Recognizing An Unethical Breeder

 

When you talk to people about their puppies, there are a few warning signs that you are dealing with a disreputable, unethical, or irresponsible breeder:

 

  1. The "breeder" lacks knowledge about the breed

  2. The "breeder" shows ignorance or denial of genetic defects in the breed

  3. The "breeder" has no involvement in dog sports

  4. The "breeder" doesn't let you observe the puppies or adults, or let you see the kennels

  5. The "breeder" has no documentation and cannot provide a pedigree

  6. The puppies are not socialized

How to read those Ads!

Here are a few more things that you ought to look out for.

"Champion lines" -- look instead for Champion sired or Champion parents. All Champion Lines means is that there is a dog somewhere in your puppy's family that was a champion - it says nothing about the quality of the parents at all. Anyone can buy a puppy from a champion, but it does not mean that they have any other interest in the breed but to bank on the name and make money. The puppy may have been sold as a pet (since it had some problems that prevented it from being shown) and an unethical person did not have the dog de sexed and is still breeding puppies.

"AKC Registration" or "AKC Papers" -- So what? AKC registration does not guarantee quality. AKC papers are much like the title of a car - papers are issued on the junked chevy on blocks in your yard just as easily as they are on a brand new, shiny Jaguar. AKC does not control breeding, approve litters, or guarantee soundness. Unfortunately, in the hands of some unethical breeders, it doesn't even guarantee that the dog is purebred.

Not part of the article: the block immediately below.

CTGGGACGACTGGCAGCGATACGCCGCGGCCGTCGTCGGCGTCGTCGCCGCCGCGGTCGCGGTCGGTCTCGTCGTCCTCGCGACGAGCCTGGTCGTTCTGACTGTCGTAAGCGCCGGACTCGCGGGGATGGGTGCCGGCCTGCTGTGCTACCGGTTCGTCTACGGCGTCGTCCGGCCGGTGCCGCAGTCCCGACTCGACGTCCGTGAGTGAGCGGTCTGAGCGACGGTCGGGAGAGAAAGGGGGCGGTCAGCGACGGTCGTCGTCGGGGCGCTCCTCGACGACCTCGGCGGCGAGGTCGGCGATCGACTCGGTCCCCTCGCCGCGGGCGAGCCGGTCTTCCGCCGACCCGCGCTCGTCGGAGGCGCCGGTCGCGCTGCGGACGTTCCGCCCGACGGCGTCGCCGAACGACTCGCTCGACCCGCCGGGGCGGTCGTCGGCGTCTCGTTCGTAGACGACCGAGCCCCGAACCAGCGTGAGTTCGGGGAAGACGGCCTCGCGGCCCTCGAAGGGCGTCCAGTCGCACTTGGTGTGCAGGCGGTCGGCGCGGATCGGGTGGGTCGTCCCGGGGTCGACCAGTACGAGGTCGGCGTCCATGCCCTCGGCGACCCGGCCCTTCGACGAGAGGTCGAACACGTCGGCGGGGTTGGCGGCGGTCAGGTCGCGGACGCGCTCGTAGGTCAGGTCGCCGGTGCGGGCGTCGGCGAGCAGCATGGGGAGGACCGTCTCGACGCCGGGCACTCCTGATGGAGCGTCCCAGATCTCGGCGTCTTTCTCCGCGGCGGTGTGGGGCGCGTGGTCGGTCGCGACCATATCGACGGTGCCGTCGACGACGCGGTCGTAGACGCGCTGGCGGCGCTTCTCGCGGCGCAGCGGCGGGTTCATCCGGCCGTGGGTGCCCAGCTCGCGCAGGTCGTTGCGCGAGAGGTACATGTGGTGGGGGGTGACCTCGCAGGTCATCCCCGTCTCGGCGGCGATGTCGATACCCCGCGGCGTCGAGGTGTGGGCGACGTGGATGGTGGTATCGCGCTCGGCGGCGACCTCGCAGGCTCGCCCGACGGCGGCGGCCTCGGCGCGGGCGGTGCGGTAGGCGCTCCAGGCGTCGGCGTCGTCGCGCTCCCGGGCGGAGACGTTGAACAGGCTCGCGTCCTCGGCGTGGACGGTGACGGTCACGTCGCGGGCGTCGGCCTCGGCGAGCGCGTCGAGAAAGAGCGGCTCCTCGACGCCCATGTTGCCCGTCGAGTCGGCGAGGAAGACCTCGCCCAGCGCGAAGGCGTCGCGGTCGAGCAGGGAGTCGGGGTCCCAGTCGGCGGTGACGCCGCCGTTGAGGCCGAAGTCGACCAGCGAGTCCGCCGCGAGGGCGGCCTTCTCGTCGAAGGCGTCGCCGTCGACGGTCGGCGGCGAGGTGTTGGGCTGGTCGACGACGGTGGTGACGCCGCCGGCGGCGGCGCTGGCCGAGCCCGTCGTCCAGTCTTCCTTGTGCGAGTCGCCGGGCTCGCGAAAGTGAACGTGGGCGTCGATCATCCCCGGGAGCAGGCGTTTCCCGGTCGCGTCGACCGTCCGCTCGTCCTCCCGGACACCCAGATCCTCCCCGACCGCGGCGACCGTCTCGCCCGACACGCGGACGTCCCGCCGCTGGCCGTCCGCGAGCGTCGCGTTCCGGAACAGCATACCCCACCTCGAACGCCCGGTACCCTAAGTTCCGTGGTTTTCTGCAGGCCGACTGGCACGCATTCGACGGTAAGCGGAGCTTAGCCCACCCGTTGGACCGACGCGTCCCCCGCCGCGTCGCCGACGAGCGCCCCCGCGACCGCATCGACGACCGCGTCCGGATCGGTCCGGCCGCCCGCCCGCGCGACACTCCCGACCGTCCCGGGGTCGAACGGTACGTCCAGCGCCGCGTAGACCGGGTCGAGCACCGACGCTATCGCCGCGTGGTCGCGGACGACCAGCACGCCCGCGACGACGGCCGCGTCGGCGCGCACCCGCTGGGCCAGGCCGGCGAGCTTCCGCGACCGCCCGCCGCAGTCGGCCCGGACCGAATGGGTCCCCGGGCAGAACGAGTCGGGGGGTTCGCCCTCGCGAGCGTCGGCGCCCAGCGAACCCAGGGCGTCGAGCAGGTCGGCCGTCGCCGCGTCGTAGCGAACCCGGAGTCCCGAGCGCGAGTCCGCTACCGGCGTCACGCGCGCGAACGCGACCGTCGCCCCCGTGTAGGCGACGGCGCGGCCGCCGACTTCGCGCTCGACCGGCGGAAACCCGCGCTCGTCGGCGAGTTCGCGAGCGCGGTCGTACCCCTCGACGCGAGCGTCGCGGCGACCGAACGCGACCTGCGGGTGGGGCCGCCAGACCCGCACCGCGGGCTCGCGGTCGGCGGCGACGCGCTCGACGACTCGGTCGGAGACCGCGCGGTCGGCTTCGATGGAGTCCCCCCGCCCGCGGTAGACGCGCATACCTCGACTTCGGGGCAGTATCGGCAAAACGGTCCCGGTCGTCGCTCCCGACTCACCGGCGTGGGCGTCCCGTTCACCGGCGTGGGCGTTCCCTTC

AKC Registration is automatic if you buy from a reputable breeder - they will provide all necessary paperwork when you buy a puppy. It is not a selling point, and shouldn't be treated as one.

Be wary of other "registrations", as well. There are several groups that are registering dogs, occasionally even mixed breeds, for a fee. This registration means nothing, and is of no value to you.

"extra-big", "extra-small" -- breeders trying for extremes are rarely raising healthy dogs, and any ad that has to stress the size and weight of the dog to sell the puppies is suspect, in my opinion. Usually, these dogs are outside of the breed standard and are subject to their own medical problems due to excessive size or lack of it.

"rare" -- Why? Is the dog showable? Are there too many defects for the animal to be bred? What kind of problems does this "rare" color or size or pattern entail? There are many people buying "rare" white Boxers and Shepherds, not realizing that they are not show-prospects, and that they are buying a dog with medical problems from lack of pigmentation, and possible behavioral problems as well.

There are even some people selling unusual cross breeds as "rare" dogs, and people buy them thinking they are getting some unique treasure.

"see both parents" As noted in questions to ask a breeder , this is not usually a good thing. Rarely will a good breeder have the luck to own both dogs for the perfect litter. If you can see both parents, it usually means that the person had two dogs in the back yard and didn't supervise them carefully enough, resulting in puppies.

"Must go now!" Why? Are they too big to be cute anymore? Need more money? Is there a problem? Be very wary of this one.

 


 

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Recognizing an Unethical Breeder